Inherent in the medium of photography is trust; “that what is photographed actually happened,” states Gothenburg-based photographer Carl Oliver Ander. Originally from a small town named Lidköping, Carl’s work sees him constructing his “own situations prior to photographing existing events, playing with the false relationship to reality that the medium has”.
Step away from your desk. Leave the studio. Place your ear gently, gently, to the ground. Once you’ve navigated the subterranean rumblings of water undulating below you, you’ll likely hear the sound of a thousand trainer-clad graphic design nuts rushing to the nearest Nike outlet. Why? Because Terrell Davis, and Culturesport have worked on the American sportswear behemoth’s latest Tech Pack collection, that’s why.
We’re big fans of illustrator Egle Zvirbltye here at It’s Nice That. In the past, her ability to maintain her distinctive style while interpreting a brief has seen her create work for the likes of Smirnoff, Nike and OkCupid. Now, Egle’s back and, this time, it’s insurance comparison site Compare the Market who’ve been the benefactors of her signature, colourful treatment.
Kaye Blegvad is an illustrator, designer and maker, and as of this year, a bona fide publisher. Her book, Dog Years, began life as a presentation, before being published as a visual essay on Buzzfeed, and now in print, via her own hard work and a Kickstarter project, which raised fives times its initial goal, (NBD).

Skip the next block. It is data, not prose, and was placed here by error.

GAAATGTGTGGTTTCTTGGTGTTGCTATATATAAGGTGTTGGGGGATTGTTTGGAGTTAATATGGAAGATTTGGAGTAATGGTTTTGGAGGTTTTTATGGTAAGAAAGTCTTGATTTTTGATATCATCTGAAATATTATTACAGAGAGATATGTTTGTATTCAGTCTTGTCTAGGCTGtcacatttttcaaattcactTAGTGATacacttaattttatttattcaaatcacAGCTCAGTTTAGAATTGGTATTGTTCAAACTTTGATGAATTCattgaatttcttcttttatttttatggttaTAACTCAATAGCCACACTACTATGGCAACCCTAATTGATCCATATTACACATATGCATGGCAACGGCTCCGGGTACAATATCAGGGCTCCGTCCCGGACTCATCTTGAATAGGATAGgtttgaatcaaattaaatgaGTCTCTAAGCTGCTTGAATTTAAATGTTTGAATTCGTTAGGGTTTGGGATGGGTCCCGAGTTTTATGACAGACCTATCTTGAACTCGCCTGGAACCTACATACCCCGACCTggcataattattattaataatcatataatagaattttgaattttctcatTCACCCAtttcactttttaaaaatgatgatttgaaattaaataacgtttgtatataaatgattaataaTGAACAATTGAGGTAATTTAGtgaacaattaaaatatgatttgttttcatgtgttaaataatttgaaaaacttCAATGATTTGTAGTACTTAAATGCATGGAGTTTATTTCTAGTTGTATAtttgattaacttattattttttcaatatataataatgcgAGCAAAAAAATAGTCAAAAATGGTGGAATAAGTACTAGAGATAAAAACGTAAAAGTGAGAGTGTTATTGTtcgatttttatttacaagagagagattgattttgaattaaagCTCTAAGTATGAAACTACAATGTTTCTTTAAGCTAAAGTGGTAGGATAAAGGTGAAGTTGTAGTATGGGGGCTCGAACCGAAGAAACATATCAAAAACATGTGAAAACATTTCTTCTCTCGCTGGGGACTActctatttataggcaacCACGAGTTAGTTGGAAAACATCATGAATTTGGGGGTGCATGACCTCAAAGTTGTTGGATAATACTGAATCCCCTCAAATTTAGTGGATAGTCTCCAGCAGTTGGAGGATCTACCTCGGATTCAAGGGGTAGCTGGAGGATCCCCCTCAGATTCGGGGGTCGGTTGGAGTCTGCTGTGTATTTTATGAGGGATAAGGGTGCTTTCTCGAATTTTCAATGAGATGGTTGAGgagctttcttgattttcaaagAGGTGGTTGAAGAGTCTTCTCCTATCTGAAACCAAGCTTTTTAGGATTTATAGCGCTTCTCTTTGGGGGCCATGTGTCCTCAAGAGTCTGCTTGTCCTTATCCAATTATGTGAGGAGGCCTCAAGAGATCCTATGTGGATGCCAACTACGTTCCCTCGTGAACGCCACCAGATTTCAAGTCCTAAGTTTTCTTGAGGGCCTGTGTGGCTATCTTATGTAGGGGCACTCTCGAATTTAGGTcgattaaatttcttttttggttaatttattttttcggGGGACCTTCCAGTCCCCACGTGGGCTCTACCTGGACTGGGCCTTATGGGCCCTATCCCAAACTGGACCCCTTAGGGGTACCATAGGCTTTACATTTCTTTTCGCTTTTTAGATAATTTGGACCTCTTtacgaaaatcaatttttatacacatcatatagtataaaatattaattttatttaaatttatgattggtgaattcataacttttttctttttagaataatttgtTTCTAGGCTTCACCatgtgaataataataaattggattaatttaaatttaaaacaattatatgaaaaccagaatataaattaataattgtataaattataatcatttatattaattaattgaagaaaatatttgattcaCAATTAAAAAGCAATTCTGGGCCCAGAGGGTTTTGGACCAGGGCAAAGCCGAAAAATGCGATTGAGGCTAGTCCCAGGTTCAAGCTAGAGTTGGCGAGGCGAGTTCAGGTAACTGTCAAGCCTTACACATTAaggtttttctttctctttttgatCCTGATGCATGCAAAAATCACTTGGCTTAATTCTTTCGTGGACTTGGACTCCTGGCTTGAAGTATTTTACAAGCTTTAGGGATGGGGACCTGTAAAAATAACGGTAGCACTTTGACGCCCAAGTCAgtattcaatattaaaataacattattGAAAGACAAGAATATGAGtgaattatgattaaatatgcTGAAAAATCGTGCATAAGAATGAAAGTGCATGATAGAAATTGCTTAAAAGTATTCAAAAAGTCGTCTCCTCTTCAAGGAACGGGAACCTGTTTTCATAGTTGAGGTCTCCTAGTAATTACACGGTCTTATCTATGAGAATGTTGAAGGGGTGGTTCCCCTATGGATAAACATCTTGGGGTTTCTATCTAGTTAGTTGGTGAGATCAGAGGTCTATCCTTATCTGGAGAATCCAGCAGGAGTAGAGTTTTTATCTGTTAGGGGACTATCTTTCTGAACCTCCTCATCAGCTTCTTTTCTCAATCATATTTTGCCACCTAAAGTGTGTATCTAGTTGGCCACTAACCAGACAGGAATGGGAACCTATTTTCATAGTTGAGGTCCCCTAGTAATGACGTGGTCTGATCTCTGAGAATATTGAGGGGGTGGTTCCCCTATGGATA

For her first ever solo show in the city, Turkish photographer Begum Yetis has decided to plaster the walls of London’s Doomed Gallery with a series of large-scale images that blur the distinctions between art and pornography. This is a space where bulges and bare bottoms abound.
There is, we’re sure you’ll agree, a certain amount of pleasure to be gained from simply walking down any residential street going, peering into the deep, flashing blue of a million living rooms dominated by The One Show, a million narratives unfurling ceaselessly, a million lives you’ll never know. More importantly, that also means a million bedrooms you’ll never get to peek into like they do on Come Dine With Me.
Fashion favourite Charlotte Wales is no stranger to the pages of British Vogue but after a string of portraits, front of book and beauty stories, the September issue marks her first main fashion shoot – and she’s off with a bang. Collaborating with the publication’s senior fashion editor, Poppy Kain, the images have Charlotte’s signature high-gloss, high-octane touch. The model’s porcelain skin and red hair hint at the renaissance but Poppy’s styling, with elements of 20s flapper girl, 90s ruffles and noughties body-con, combined with statement make-up by Hiromi Ueda bring it firmly into the modern-day.
Natalia Poniatowska employs photography to convey the emotions, truths and challenges of modern reality